Chris Reader: With a big surplus, Wisconsin should eliminate its income tax | Column


Chris Reader

The state has once again overtaxed Wisconsin families and employers, this time to the tune of $3.8 billion.

That’s $3.8 billion that could help small employers (those who survived the pandemic) hire and raise wages. And it could help families facing raging inflation at levels never seen by anyone under 40.

But instead of being in your checkbook or paycheck, it’s in Madison.

In response, Governor Tony Evers offered to send a fraction of the surplus to residents through one-time $150 checks. Apparently, he recently converted to the idea that the government taxes too much. (He proposed a billion dollar tax hike last year only.)

Evers wants to funnel the rest of the surplus into government spending. It’s a misguided approach that doesn’t solve the real problem – the state is simply taking too much money from families and employers.

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The magnitude of the latest state budget surplus presents Wisconsin with a generational opportunity to significantly reduce taxes and provide immediate and long-term relief to businesses and the middle class. This would not only save money on your paycheck. It would also tackle Wisconsin’s demographic crisis by making our state the envy of the Midwest and a magnet for workers, families, entrepreneurs and employers looking to escape the high taxes of neighboring states.

The biggest game changer for Wisconsin would be to eliminate income tax.

The Wisconsin Center for Economic Research (CROWE) at UW-Madison released a study last year analyzing the impact of Wisconsin’s income tax elimination and tax clawback. a portion of the revenue with a slight increase in sales tax. The results are stunning.

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According to Professor Noah Williams, director of CROWE and author of the study, “Fundamental State Tax Reform: Income Tax Elimination in Wisconsinthe average household would see a net tax saving of $1,700 per year if income tax were repealed and sales tax increased by a modest 3%. (It is important to note that everyday items such as groceries, rent, childcare, insurance, prescription drugs and medical expenses would remain tax exempt).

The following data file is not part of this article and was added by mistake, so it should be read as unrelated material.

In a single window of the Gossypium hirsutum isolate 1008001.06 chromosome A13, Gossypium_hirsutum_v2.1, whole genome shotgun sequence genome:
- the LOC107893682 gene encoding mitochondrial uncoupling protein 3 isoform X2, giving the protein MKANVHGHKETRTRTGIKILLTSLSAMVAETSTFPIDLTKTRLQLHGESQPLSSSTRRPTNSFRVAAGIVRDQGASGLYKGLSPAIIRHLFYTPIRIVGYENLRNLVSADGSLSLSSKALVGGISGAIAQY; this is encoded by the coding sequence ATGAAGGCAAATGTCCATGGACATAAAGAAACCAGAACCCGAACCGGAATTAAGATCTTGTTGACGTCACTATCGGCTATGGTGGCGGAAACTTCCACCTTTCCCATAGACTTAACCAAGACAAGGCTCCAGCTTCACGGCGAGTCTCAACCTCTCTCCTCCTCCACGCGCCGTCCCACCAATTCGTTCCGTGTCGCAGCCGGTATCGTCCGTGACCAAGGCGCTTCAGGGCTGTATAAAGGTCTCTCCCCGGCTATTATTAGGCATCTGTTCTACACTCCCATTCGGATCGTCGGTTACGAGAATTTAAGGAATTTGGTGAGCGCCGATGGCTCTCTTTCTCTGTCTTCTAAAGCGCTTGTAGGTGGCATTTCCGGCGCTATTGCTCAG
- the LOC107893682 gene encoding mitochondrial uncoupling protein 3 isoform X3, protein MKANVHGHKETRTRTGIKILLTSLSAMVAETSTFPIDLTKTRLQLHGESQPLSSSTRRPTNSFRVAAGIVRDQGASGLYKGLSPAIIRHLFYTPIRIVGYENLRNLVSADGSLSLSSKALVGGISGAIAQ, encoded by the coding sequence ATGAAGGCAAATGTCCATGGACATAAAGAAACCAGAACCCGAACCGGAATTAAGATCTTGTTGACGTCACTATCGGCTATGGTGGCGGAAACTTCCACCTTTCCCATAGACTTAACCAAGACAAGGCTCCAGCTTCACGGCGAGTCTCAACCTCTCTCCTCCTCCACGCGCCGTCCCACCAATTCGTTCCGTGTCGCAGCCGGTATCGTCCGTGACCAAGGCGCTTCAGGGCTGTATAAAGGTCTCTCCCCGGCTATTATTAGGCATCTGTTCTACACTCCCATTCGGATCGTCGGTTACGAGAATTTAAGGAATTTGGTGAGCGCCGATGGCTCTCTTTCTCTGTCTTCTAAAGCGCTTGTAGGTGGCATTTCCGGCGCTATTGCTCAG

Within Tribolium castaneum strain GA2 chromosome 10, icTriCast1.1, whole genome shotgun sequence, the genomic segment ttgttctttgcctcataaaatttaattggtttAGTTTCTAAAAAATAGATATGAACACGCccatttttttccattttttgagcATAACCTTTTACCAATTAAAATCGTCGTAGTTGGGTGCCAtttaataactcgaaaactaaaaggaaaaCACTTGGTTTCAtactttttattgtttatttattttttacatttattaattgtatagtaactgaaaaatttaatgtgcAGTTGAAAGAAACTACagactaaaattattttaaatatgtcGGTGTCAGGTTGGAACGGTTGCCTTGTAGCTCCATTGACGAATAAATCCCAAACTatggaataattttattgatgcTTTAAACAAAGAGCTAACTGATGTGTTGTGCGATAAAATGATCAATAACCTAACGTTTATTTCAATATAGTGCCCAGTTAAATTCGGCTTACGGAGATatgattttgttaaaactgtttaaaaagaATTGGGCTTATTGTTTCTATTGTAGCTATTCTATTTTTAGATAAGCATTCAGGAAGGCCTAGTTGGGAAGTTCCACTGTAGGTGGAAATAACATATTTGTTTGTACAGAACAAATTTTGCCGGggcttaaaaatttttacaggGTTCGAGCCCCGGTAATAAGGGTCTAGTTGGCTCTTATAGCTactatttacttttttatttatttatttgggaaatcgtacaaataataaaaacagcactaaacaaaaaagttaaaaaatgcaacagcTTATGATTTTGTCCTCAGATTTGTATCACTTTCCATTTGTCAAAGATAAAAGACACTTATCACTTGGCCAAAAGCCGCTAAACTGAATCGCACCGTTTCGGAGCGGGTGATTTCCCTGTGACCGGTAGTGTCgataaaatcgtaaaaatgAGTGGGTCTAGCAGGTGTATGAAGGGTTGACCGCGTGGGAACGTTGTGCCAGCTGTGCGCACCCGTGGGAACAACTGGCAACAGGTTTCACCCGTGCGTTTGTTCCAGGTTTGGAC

It’s real money helping your family, compared to the one-time $150 check offered by Governor Evers.

The study also found it would be a massive win for small businesses in the state, many of which are still struggling to recover from the pandemic. Most people don’t realize that over 90% of Wisconsin employers pay personal, not corporate, income tax.

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Small businesses also account for about half of all jobs in the state, averaging fewer than 13 employees each. Nearly 75% of these companies pay the highest tax rate possible. Imagine if they instead had that money to reinvest in their workers through higher wages, greater benefits, and additional hiring.

Professor Williams further found that the impact would be dramatic for the economy as a whole. He found that such reform would lead to a $28 billion increase in economic output and 175,000 additional jobs filled. These are game-changing numbers, especially in a state like ours where the working population is shrinking.

Eliminating the income tax is a bold reform that Wisconsin needs. We would be the only state in the Midwest with no income tax, making Wisconsin a magnet for those looking to relocate, especially with so many people now able to work remotely. There’s a reason several states are striving to join the exclusive club of nine income-tax-free states, and Wisconsin would be well-advised to join the bandwagon.

Reader, of Beaver Dam, is executive vice president of the Institute for Reforming Government, a Madison-based think tank:


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